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2011-11-30 21:46:00
SLP Speech Acquisition children

Speech Acquisition in children Final exam review 2
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  1. language differentiation
    a major issue in simultaneous bilingualism
  2. Language differentiation factors
    • Phonology
    • Lexicon
    • Morphosyntax
    • Language environment awareness (children know when to use which language)
    • "One parent, one language" not necessary
  3. Language differentiation - Three theories
    • The fusion hypothesis
    • The differentiation with autonomous development hypothesis
    • The differentiation with interdependent development hypothesis
  4. Language differentiation - The fusion hypothesis
    Says the two languages are fused until they can differentiate around 3 yrs
  5. Language differentiation - The differentiation with autonomous development hypothesis
    Children differentiate the two languages and each develops uninfluenced by the other
  6. Language differentiation - The differentiation with interdependent development hypothesis
    Children differentiate the two languages and each language is influenced by the other
  7. code switching
    • not chaotic or random
    • a communicative resource and serves pragmatic functions
    • shaped by social norms in the families and communities and reflects cultural identity
  8. conceptual vocabulary
    • Combined language vocabulary
    • Bilingual children may have a smaller single language vocabulary but are said to have a comparable combined language vocabulary (or conceptual vocabulary)
  9. bilingual language proficiency
    • Depends on the context of use for L1 and L2
    • may lose L1 if it is not used and may become more proficient in L2
    • After 21 months normal levels of oral proficiency can be obtained
    • Generally take 5-7 years to attain proficiency levels necessary for literacy and academic achievement
    • Children's proficiency in L1 seems to predict success at learning L2
  10. ESL (sequential bilingualism): definition, stagesof development, influential factors
    • Children only hear one language for first few years and later are exposed to another language
    • Stage 1 Home language use
    • Stage 2 Nonverbal period
    • Stage 3 Telegraphic and formulaic use
    • Stage 4 Productive language use (interlanguage)
    • Language aptitude, age, motivation (instrumental-necessity, integrative-desire), personality/social style, classroom structure
  11. schooling in a second language
    • Developmental bilingual program-aims for full bilingualism, both languages are seen as important
    • Two-way immersion/bilingual program-half students from majority language and half from minority, instruction equally in both languages
    • transitional bilingual program-support in both languages, but eventual move to majority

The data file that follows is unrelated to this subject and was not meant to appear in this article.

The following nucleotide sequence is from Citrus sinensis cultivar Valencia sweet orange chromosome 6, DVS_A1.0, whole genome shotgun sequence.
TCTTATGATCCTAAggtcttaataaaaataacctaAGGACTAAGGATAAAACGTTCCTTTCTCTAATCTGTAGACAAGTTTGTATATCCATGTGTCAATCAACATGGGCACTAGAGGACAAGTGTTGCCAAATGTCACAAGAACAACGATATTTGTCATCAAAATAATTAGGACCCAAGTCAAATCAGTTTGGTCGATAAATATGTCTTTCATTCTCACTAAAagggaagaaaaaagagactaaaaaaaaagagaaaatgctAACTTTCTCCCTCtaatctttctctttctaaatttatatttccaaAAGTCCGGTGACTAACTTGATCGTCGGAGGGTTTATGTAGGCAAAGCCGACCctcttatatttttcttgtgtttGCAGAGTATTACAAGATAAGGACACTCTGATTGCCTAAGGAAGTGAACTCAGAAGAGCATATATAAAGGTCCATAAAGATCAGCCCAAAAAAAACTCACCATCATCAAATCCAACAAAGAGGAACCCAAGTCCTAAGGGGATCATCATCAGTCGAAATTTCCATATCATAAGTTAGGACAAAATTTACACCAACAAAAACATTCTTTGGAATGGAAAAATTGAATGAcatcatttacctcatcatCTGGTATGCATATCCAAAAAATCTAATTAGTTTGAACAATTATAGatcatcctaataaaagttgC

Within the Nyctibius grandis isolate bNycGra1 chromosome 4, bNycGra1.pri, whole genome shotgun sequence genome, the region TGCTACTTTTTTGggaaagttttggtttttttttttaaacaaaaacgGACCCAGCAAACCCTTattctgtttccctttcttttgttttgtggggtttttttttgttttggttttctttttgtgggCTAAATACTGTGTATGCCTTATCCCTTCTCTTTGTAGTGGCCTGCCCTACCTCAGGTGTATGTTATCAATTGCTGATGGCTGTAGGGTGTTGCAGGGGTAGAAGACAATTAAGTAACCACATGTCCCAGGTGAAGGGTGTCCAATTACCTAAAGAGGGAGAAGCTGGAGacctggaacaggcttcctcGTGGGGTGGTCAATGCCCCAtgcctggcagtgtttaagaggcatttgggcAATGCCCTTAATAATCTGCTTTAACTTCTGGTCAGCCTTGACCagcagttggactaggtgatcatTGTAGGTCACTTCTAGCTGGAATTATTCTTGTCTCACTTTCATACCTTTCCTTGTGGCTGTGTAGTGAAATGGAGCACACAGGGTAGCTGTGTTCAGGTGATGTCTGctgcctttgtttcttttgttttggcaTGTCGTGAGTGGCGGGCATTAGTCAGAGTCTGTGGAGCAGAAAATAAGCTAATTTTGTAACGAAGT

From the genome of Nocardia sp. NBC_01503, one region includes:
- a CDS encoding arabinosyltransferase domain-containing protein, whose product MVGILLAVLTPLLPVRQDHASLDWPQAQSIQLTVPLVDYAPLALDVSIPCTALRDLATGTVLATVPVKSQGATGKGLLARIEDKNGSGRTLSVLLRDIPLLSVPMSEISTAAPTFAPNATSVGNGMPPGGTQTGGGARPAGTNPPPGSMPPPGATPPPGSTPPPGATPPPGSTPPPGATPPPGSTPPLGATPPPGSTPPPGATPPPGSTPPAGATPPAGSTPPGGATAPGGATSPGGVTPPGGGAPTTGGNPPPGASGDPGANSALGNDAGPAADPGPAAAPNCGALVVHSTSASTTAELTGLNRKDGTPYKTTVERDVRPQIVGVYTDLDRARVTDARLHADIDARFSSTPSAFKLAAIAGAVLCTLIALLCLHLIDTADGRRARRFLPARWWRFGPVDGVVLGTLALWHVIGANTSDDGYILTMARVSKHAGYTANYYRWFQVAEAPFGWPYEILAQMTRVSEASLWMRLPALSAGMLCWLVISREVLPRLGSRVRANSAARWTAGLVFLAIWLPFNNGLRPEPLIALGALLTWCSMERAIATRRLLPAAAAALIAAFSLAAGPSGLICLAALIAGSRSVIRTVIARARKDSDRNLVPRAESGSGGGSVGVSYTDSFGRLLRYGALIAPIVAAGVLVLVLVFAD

• second language only-sink or swim
  12. Use the two dimensions(onset and community) to categorize a dual language learner and discuss the likely language proficiency profile of this learner
    • Simultaneous vs sequential
    • minority vs majority
  13. patterns and rate of sign language development
    • Similar to that of spoken language development
    • manual babbling
    • single-sign productions
    • multiple sign combinations
    • morphological development
    • more complex syntax
    • same errors-overregularizations, pronoun reversals
    • Rate is about the same for referential signs and words
  14. the effect of hearing impairment on language learning
    • phonology differs in quantity and quality
    • literacy achievement is low
    • lexical development is delayed
    • syntax plateaus after age 10
  15. the effect of visual impairment on language learning
    • highly visible articulatory movements-more errors than sighted children
    • nonvisible articulatory movements-same errors as sighted children
    • semantics-less likely to overgeneralize words
    • fail to appropriately generalize words
    • delay in auxiliaries (helping verbs)-parents typically use direct imperatives and fewer yes/no questions
  16. chronological age, mental age, and language age in Down syndrome
    6 years chron=3 years mental=language lags behind that. 6 year old with Down syndrome will be less developed than a child chronologically 3 years old
  17. language profile in Down Syndrome
    • 1 in 800 newborns
    • Language is more impaired than other cognitive functions
    • Canonical babbling delayed by about 2 months
    • Phonological processes present in toddlers remain into adulthood
    • First word at 2 years
    • Vocab production lags behind mental age, but comprehension is on par with mental age
    • Grammatical development-delayed relative to mental age-same course as other children but it may take 12 years to do what others do in 30 months
    • Expressive language (syntax) plateaus at age 12, Stage 3 MLU 3
    • More interested in social interaction than objects than other children
  18. language profile in Williams syndrome
    • Striking contrast between severe cognitive deficits and unusual language abilities providing evidence for the dissociability of language and cognition
    • IQ range roughly the same as Down syndrome
    • Spontaneous language is grammatically complex in terms of morphology and sentence structure
    • Verbal abilities much better than visual-spatial
    • Seem to say more than they actually comprehend
  19. -autism (prevalence, triad of deficits, language andcognitive profiles) -
  20. SLI (definition,characteristics, and possible causes )